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. Last Updated: 07/27/2016

2004 Budget Goes to the Duma

The pace of economic growth will rise to 5 percent next year and inflation will slow to 10 percent, Prime Minister Mikhail Kasyanov said Thursday after the Cabinet approved the basic parameters of the 2004 budget, which now goes to parliament.

"Next year we hope to succeed in raising the tempo of economic growth to 5 percent from the 4.5 percent forecast for this year, and to reduce inflation to 10 percent. This will be a serious achievement," Kasyanov was quoted by news agencies as saying.

The government is forecasting a budget surplus in 2004 of 95.1 billion rubles, or 0.6 percent of GDP, which is expected to hit 15.16 trillion rubles (495 billion) next year if the price of benchmark Urals crude averages $22 per barrel.

The author of the budget, Finance Minister Alexei Kudrin, said all revenues above the expected surplus will be put into a stabilization fund to battle any crisis that might arise. Refinancing and domestic borrowing will cover foreign debt payments, he added.

Revenues are expected to be 2.69 trillion rubles, or 17.7 percent of GDP, while spending is set at 2.59 trillion rubles ($84.4 billion), up some 10 percent on the year. Kudrin said Russia will run a balanced budget between 2004 and 2006 if Urals stays above $20.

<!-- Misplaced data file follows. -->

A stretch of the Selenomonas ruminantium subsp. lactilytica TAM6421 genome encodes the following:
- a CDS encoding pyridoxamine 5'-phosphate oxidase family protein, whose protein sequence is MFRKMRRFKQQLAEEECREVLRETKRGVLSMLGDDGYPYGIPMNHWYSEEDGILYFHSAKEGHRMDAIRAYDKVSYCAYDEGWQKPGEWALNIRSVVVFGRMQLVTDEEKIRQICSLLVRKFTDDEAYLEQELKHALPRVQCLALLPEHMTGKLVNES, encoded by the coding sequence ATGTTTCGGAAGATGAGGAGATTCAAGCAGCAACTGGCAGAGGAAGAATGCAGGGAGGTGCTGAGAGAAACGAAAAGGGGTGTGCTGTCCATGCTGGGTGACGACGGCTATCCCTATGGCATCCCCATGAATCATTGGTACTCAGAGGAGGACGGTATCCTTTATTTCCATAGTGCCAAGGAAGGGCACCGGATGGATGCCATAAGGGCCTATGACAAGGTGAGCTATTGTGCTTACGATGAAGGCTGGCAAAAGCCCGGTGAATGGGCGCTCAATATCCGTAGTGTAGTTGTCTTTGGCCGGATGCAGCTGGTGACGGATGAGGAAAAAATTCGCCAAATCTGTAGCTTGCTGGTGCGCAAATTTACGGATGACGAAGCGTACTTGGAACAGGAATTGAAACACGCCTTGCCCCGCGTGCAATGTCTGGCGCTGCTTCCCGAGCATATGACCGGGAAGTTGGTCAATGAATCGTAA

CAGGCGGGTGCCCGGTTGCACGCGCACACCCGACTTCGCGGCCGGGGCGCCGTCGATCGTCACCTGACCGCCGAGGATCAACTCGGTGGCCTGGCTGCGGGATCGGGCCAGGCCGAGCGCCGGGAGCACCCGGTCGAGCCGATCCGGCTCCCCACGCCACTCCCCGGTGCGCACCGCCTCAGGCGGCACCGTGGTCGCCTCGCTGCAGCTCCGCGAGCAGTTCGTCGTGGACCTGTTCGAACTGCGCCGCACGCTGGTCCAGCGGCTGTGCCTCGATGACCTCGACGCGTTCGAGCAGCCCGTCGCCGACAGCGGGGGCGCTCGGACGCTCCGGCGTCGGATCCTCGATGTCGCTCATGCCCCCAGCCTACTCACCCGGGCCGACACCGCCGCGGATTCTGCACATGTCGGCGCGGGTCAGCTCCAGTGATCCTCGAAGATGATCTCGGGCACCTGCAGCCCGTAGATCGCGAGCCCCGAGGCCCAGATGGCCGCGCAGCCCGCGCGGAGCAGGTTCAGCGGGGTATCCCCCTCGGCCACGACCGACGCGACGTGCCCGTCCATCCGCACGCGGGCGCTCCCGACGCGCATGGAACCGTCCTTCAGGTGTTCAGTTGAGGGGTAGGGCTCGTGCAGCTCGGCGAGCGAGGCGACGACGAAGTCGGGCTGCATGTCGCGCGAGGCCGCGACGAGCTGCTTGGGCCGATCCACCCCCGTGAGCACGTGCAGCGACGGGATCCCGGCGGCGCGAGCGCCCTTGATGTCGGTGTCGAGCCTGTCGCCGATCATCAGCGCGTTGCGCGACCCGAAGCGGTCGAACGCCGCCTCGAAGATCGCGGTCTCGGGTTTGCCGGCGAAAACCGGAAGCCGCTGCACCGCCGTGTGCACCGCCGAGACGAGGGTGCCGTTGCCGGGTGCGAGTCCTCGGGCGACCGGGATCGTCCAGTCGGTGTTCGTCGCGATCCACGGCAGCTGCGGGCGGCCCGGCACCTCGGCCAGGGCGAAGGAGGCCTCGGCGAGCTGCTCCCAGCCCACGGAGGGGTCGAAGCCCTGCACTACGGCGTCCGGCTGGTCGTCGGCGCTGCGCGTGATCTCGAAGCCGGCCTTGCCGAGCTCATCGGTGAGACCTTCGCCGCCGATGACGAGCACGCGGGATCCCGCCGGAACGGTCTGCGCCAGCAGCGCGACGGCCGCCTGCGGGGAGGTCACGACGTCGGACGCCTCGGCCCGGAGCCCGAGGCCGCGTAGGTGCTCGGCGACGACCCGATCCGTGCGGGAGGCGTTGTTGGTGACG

Spending hikes are slated for national security, defense, law enforcement and social programs. Wage hikes are also slated for federal employees like doctors, teachers and judges.

Kasyanov said Russia's economic development is gradually acquiring a "different quality" and that the 2004 budget is designed to maintain the success of the last three years, during which the economy has grown 20 percent and real incomes 30 percent.

To do that taxes will have to be cut to decrease dependence on natural resources. The draft budget for 2004 sees the tax burden dropping to 33.5 percent of GDP from 34.4 percent this year.

The government is asking parliament to abolish the controversial 5 percent sales tax, a key source of revenue for the regions, and to reduce the value-added tax to 18 percent from 20 percent.

However, it has yet to win over lawmakers, many of whom are not convinced of its plan for replacement financing for the regions and instead are pushing for lowering VAT even further or reducing the social security tax next year instead of in 2005, as the Cabinet wants.

Despite fierce opposition from Moscow Mayor Yury Luzhkov's Fatherland faction and several regional leaders, Kudrin said he expects the tax package to pass its first reading within a week.

"To make the 2004 budget work the tax reform package must pass the State Duma in June," he said.

The Duma is scheduled to discuss half of the tax reform package on Friday and half next Wednesday.

The head of the Duma's economic development and enterpreneurship committee, Grigory Tomchin, said Thursday that lawmakers were gearing up for battle. "Preparations for the war have been thorough," he said.

Kudrin, however, said he was "absolutely confident" of victory.